March 15, 2007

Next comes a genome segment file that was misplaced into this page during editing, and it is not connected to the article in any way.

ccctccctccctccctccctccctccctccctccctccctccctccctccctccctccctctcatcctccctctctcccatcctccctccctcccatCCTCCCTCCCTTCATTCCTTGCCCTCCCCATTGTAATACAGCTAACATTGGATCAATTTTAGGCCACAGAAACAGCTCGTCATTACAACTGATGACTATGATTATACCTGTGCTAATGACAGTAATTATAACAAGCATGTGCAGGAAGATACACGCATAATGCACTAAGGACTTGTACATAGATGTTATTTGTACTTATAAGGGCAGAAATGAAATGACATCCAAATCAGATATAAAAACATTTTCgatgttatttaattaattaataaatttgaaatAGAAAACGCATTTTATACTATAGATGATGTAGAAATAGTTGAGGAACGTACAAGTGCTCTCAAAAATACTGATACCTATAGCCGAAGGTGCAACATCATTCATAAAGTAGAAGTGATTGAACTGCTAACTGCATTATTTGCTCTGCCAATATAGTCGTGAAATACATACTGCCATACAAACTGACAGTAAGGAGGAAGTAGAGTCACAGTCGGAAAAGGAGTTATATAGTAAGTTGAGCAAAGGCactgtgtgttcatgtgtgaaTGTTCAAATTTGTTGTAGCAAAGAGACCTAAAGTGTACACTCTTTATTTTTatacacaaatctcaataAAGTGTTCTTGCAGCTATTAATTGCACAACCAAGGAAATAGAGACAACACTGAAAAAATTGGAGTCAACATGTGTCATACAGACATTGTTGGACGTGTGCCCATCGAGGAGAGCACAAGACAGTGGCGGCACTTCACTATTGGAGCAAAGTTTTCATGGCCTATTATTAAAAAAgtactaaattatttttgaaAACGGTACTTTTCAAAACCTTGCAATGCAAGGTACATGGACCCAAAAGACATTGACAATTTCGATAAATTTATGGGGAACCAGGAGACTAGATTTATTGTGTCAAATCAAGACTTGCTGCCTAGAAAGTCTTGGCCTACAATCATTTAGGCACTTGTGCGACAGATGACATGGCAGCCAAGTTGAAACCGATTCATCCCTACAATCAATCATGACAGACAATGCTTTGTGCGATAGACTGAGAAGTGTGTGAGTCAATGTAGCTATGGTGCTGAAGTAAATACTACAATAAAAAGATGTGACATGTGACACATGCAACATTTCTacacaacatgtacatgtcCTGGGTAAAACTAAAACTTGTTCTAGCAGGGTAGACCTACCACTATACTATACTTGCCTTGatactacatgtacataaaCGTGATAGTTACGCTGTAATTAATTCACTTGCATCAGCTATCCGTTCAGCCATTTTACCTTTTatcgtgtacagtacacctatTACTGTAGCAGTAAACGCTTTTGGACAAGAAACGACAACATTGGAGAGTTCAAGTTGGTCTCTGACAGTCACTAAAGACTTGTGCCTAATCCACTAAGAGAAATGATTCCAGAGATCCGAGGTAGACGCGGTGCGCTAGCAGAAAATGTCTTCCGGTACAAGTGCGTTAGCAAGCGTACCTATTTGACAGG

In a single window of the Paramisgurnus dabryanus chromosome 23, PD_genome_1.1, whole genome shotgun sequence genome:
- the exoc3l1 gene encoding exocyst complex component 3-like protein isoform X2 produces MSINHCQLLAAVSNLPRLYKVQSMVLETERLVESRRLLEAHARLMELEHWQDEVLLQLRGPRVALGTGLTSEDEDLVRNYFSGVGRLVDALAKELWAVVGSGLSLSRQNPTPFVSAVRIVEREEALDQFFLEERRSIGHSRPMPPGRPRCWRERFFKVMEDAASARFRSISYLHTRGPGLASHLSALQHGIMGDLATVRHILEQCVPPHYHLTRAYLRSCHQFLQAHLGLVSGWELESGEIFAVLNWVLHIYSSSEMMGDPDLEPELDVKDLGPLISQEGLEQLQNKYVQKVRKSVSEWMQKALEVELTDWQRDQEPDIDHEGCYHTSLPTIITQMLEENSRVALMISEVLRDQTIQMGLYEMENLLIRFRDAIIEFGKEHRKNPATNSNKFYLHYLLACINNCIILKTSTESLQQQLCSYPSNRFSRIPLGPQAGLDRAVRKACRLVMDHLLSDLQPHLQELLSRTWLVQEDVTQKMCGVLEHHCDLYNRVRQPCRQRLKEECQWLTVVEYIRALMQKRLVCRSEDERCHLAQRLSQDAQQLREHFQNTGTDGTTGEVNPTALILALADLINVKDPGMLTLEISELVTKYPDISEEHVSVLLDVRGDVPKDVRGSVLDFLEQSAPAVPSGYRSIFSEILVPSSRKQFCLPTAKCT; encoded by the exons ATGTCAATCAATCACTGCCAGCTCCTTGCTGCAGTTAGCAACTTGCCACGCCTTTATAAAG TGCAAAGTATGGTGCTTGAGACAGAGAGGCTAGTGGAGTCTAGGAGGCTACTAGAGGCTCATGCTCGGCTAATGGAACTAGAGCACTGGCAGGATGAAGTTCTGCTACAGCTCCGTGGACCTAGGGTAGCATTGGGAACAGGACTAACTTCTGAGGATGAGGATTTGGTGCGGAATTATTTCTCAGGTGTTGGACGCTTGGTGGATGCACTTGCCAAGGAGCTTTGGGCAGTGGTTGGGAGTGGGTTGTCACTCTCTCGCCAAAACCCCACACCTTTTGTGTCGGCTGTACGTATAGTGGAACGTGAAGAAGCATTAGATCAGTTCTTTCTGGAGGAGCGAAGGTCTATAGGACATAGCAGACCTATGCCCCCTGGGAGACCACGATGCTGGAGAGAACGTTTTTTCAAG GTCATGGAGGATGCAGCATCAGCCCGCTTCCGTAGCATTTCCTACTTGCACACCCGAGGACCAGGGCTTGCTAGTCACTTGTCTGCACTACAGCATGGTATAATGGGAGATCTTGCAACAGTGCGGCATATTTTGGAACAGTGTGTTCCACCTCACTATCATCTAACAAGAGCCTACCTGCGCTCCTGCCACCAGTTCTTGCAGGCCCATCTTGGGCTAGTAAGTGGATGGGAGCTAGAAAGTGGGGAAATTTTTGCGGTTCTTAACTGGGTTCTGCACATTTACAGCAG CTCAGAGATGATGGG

In two days, we will celebrate an important anniversary. It wasn’t so long ago that a young electrical technician and his even younger nurse wife welcomed the birth of their first-born son. Today, people celebrate the18th of March in a striking variety of ways – some spend it nursing a St. Patrick’s Day hangover, while others simply go about their daily routines and activities. You guessed it. In two days we will celebrate the anniversary of my birth. And let me tell you, I couldn’t be more excited about turning 34. The old folks tell me it’s a great year.Sure, there’s some other stuff going on this week, too. Spring has sprung like a temperate jack-in-the-box. It ‘s Spring Break for the kids. The rodeo’s in town. Oh, yeah – that little, very Austin music and film and internet get-together is going on, too.I probably don’t need to tell you how much fun South by Southwest is. In fact, you might need to tell me – at my new age, it’s not as easy as it used to be to fully appreciate a week-long celebration of movies, music, and maybe a beer here and there. I can, however, tell you how important SXSW is to our local economy. Which, I’m sure, is exactly what your ringing ears and bleary eyes want to focus on right now. But bear with me, because events like SXSW make Austin Austin. They are thoroughly unique and boisterous happenings that make people – particularly young and creative people who love things like music and movies – want to live here. And 21st-Century companies that thrive on innovation and technology want to be exactly where those creative-types live.So, yes, SXSW is precisely the sort of thing that draws businesses to our region and fuels our economy. And it’s exactly what will help make Austin a very competitive region for generations.To learn more about this phenomenon, I highly recommend a book called The Rise of the Creative Class by George Mason University professor, Friend-of-Kirk, and socio-economics rock star Richard Florida